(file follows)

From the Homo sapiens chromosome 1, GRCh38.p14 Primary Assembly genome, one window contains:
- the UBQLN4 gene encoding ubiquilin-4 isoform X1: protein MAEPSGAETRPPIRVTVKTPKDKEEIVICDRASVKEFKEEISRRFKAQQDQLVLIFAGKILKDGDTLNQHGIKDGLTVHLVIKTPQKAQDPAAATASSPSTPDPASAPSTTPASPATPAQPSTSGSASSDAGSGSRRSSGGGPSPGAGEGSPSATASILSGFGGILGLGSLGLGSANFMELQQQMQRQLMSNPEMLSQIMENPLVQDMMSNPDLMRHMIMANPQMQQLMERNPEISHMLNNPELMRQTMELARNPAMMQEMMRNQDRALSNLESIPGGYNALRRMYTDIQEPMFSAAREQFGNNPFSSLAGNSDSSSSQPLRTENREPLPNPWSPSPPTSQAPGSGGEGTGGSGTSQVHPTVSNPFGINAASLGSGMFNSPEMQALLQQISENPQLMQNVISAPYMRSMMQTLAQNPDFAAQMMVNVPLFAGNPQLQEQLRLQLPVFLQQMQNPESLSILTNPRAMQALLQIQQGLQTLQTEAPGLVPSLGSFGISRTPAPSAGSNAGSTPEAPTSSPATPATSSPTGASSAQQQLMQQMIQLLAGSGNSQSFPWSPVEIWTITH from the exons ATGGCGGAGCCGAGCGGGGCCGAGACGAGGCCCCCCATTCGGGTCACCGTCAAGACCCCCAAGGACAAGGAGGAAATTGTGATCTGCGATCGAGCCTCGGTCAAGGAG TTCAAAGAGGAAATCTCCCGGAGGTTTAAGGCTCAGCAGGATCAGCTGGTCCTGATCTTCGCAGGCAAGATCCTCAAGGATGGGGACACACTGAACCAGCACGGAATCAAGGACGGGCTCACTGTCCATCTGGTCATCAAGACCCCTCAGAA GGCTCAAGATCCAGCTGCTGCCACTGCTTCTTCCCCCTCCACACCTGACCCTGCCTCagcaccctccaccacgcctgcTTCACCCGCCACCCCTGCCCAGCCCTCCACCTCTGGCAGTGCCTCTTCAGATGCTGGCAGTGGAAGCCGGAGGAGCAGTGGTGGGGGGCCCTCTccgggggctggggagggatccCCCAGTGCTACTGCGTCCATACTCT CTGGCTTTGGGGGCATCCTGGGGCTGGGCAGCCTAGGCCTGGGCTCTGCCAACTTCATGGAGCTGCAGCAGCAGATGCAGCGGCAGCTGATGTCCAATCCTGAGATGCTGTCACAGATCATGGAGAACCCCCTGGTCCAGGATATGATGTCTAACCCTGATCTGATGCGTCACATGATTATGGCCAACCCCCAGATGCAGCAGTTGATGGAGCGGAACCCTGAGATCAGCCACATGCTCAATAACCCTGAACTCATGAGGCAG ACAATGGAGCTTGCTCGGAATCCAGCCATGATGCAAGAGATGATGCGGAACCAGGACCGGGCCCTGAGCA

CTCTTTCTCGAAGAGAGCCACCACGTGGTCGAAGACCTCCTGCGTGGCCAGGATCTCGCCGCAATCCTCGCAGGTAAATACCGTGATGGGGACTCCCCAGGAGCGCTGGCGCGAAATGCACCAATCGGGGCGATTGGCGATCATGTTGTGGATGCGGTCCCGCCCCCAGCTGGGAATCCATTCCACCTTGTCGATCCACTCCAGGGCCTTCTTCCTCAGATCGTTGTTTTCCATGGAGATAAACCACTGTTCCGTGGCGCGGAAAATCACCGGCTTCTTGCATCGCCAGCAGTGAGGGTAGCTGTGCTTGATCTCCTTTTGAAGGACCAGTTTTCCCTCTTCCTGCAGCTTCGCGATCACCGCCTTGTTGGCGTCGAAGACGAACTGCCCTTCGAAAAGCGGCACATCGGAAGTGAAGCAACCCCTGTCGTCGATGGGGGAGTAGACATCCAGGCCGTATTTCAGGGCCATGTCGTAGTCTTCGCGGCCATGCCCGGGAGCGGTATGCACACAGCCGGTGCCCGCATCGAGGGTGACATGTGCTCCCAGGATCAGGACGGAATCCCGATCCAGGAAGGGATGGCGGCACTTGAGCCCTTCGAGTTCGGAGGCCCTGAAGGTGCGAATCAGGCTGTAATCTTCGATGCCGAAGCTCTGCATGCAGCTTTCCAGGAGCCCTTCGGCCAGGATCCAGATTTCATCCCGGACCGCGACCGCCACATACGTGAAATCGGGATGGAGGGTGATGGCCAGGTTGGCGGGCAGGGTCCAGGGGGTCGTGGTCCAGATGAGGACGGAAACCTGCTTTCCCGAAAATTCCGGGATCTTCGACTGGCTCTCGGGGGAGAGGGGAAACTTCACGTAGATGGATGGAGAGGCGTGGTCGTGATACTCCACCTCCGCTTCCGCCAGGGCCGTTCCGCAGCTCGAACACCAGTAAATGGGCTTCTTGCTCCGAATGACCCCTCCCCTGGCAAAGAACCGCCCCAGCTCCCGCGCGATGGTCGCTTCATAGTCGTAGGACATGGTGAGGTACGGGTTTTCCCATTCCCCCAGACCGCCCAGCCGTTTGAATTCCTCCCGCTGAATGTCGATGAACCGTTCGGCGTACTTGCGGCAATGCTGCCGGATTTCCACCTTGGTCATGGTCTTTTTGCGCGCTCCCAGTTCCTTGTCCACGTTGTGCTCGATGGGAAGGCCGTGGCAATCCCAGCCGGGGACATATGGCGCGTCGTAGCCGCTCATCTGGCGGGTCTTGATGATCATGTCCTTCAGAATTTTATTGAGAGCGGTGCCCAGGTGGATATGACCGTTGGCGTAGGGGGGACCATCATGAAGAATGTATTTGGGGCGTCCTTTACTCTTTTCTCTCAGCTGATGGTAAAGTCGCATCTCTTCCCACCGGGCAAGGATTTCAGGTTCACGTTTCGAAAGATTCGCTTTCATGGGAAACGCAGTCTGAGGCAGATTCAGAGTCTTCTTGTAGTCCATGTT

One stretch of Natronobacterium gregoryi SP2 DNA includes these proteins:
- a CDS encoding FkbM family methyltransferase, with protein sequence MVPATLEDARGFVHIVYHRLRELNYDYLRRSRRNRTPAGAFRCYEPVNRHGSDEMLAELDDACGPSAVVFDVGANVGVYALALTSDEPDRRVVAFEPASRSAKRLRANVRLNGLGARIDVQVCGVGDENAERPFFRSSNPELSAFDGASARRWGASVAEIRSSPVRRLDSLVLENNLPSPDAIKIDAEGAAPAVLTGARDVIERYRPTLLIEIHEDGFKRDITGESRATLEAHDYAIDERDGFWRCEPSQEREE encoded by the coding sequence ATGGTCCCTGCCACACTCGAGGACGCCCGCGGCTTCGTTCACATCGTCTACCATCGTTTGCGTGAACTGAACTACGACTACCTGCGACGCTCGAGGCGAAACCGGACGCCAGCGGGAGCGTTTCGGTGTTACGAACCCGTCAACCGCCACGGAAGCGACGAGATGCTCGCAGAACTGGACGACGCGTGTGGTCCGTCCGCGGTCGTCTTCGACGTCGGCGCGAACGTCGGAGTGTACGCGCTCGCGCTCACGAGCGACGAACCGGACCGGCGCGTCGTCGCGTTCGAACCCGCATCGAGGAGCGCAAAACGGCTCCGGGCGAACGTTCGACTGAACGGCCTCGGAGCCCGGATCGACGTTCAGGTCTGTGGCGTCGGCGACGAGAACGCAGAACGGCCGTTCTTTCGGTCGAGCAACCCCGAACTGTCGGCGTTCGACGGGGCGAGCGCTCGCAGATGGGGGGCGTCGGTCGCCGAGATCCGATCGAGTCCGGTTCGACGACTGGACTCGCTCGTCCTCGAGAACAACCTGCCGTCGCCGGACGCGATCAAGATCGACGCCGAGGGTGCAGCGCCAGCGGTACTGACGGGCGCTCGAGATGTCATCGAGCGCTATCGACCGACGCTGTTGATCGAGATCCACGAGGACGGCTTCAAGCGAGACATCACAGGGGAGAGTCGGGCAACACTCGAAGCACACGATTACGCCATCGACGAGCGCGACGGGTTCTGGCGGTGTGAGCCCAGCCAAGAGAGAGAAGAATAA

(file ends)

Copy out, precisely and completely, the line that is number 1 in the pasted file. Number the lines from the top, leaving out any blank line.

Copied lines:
From the Homo sapiens chromosome 1, GRCh38.p14 Primary Assembly genome, one window contains: